Ethical Standard Deep Dive: Standard 15

Throughout the month of October, members of the AFP Ethics Committee will be addressing each of the standards in our Code of Ethics. Gene Tempel, Ed.D., founding dean emeritus and professor of philanthropic studies at the Indiana University Lilly Family School of Philanthropy in Indianapolis, Ind., addresses Standard 15 today.

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Standard 15: Members shall take care to ensure proper stewardship of all revenue sources, including timely reports on the use and management of such funds.

Gene: Standard 15 reminds us that stewardship is an ethical responsibility.  We commit ourselves to thanking donors for their gifts and reporting to them on the use and impact of those gifts, no matter the size, even if we must say, “Your contributions, along with others who contributed $100, helped us to.…”

Stewardship focuses on our management and use of donors’ gifts, not on managing our relationship with the donor. Stewardship is more than trusteeship, which is addressed in Standard 14.  It focuses on wise management and wise use of resources, as well as informing the donor of both.

The concept of stewardship is especially important today when donors expect transparency and accountability. Stewardship addresses both.

Guidelines

  • Members provide an annual report to donors. This can be included in a general report about the organization or can be included in a constituent newsletter, mailing, etc., which is sent to donors.
  • Members should ensure that donors of endowment funds receive a report on their funds at least annually. For small organizations, such reporting is recommended as a best practice.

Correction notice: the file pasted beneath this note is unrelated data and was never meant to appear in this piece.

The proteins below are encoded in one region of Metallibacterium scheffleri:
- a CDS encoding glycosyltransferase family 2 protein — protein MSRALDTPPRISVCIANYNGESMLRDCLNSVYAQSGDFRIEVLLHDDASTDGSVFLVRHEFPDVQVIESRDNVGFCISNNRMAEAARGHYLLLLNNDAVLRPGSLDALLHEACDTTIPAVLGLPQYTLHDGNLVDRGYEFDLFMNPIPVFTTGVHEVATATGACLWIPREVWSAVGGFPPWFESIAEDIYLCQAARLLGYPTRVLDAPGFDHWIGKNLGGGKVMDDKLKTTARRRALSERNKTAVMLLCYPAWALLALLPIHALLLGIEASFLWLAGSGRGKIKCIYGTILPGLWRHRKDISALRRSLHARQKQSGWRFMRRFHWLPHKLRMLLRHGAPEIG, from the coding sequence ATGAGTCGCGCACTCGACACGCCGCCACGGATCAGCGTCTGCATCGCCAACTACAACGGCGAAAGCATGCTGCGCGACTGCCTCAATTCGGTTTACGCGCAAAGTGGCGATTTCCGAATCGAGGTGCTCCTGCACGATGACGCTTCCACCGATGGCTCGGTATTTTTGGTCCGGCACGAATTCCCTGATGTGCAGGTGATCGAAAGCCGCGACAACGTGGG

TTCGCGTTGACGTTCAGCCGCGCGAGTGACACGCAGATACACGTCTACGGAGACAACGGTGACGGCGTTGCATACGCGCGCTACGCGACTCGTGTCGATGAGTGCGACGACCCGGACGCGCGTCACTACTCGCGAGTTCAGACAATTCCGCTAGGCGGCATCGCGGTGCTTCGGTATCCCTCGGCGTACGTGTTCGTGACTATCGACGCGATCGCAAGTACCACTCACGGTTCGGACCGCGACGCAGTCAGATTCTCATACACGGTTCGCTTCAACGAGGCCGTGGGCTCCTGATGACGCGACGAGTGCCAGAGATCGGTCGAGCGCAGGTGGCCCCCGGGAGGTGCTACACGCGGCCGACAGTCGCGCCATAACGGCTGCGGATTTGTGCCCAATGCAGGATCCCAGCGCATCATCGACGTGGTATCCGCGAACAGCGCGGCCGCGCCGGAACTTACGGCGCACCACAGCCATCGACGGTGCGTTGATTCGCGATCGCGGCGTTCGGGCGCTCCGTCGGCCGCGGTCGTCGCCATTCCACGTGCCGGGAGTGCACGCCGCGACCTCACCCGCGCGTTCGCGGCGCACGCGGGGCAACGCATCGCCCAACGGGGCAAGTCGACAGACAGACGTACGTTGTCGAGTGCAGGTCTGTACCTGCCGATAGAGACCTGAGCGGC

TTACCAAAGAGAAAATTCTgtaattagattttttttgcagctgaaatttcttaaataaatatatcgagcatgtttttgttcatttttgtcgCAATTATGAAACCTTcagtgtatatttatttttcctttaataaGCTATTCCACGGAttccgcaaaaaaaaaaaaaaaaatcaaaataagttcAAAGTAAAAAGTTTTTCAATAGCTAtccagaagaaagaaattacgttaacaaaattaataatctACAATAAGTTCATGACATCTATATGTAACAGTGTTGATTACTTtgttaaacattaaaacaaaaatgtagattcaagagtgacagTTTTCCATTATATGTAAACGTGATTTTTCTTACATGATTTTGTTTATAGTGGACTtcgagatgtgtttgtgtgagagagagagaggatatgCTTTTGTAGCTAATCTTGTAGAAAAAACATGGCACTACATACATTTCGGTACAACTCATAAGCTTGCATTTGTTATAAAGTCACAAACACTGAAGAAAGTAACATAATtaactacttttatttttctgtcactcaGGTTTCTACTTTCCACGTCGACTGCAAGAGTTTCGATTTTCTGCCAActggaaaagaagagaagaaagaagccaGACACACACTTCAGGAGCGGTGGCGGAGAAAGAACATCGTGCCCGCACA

• Members shall, to the best of their abilities, urge their organizations to adopt and operate within written policies governing planned gifts, donor recognition, vendor transactions, and investments.
  • Members shall maintain written protocols or agreement guidelines for the administration of each restricted fund.

Examples of Ethical Behavior

  1. Developing policies that avoid placement of donated funds mostly or solely in high-risk investments that could expose those funds to unreasonable jeopardy.
  2. Developing policies to promote good stewardship and reasonably prudent investment standards.
  3. Providing and signing clear gift agreements with the appropriate parties and upholding the agreed upon terms.

Example of Unethical Behavior

  1. Using restricted funds for purposes other than those specified by the donor.
  2. Using endowment funds outside the written terms of the endowment agreement.
  3. Misrepresenting use of restricted funds (e.g., converting restricted funds from their intended use).

     
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Supported by: 
The Claudia A. Looney Fund for Ethics in Fundraising
&
The Patricia F. Lewis Ethics Endowment Fund

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